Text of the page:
A Museum to Thrill the Child Within

Contributor
School of Medicine

One of my favorite things about San Francisco is all of its hidden treasures. Last Sunday, my friends and I stumbled upon one more: the Randall Museum.

The Randall is advertised as a children's museum dedicated to the intersection of science and art, but the secret’s out: there are a ton of classes and volunteer opportunities for adults too.

Although it is currently under renovation, organizers plan to re-open this fall with beautiful new interactive and live animal exhibits designed to expose and teach children and teens all aspects of science and natural history.

The reconstruction has inspired the museum’s board of directors to take on new program goals aimed at slightly older children aged 12 to 16. Traci McCollister, the Development Director for the Randall Museum Friends, told Hoodline.com news outlet that museum directors want to ramp up the STEM education programs and double the number of students participating in field trips to the Randall. They also want to add outdoor education to their mix of offerings with an Energy Garden outdoor exhibit that will showcase renewable energy opportunities.

The museum will exhibit live animals such as raptors, raccoons, rabbits and snakes on the first floor. Adjacent to the animals is a large, 200-seat theater that will host classic film screenings for teens. And downstairs is a large woodworking shop, a ceramics studio, and a natural sciences laboratory.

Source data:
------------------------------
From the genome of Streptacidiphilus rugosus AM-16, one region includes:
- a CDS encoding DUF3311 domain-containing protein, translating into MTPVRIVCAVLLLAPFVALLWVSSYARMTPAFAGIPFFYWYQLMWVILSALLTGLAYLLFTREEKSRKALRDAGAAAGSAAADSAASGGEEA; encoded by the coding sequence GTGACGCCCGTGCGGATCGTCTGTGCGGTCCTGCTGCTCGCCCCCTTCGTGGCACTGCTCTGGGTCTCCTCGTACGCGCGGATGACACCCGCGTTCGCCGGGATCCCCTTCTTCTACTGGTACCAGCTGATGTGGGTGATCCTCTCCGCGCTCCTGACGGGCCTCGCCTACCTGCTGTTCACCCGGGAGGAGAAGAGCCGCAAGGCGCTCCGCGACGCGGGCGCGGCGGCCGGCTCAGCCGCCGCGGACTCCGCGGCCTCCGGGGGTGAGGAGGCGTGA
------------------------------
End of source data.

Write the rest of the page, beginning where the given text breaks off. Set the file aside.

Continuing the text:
All three spaces will host classes for small children, teens and adults such as acrylic painting, introduction to the potter’s wheel, creative ceramics, woodcarving, and wood joinery. The wood shop and ceramics studio will also host late-night open studio hours for adults.

The museum is urgently looking for volunteers to help polish the building before the re-opening.

Once open, the Randall will offer a variety of volunteer opportunities in animal care, reception, administration and special events like Halloween Fest, Holiday Crafts Day, and Bug Day.

During Halloween Fest, the museum puts on ghoulish games, creepy crafts, tricks and treats and live entertainment.

Holiday Crafts Day is designed to teach kids how to make their own gifts for the holidays. Last year’s crafts included beeswax candles, handmade scented gift soaps, wooden trains and candy houses.

Then there’s Bug Day, need I say more? Arguably the museum’s most popular event, kids and their families can make their own bug-related crafts, see and touch live exotic insects, peer at insects through microscopes, compete in the “Insect Olympics” and perhaps eat a bug or two.

Those interested in volunteering can visit https://www.randallmuseum.org/about-us/volunteer/ for more information and sign ups. If not, I highly recommend checking out the ceramics studio and woodshop adult classes. I will see you there!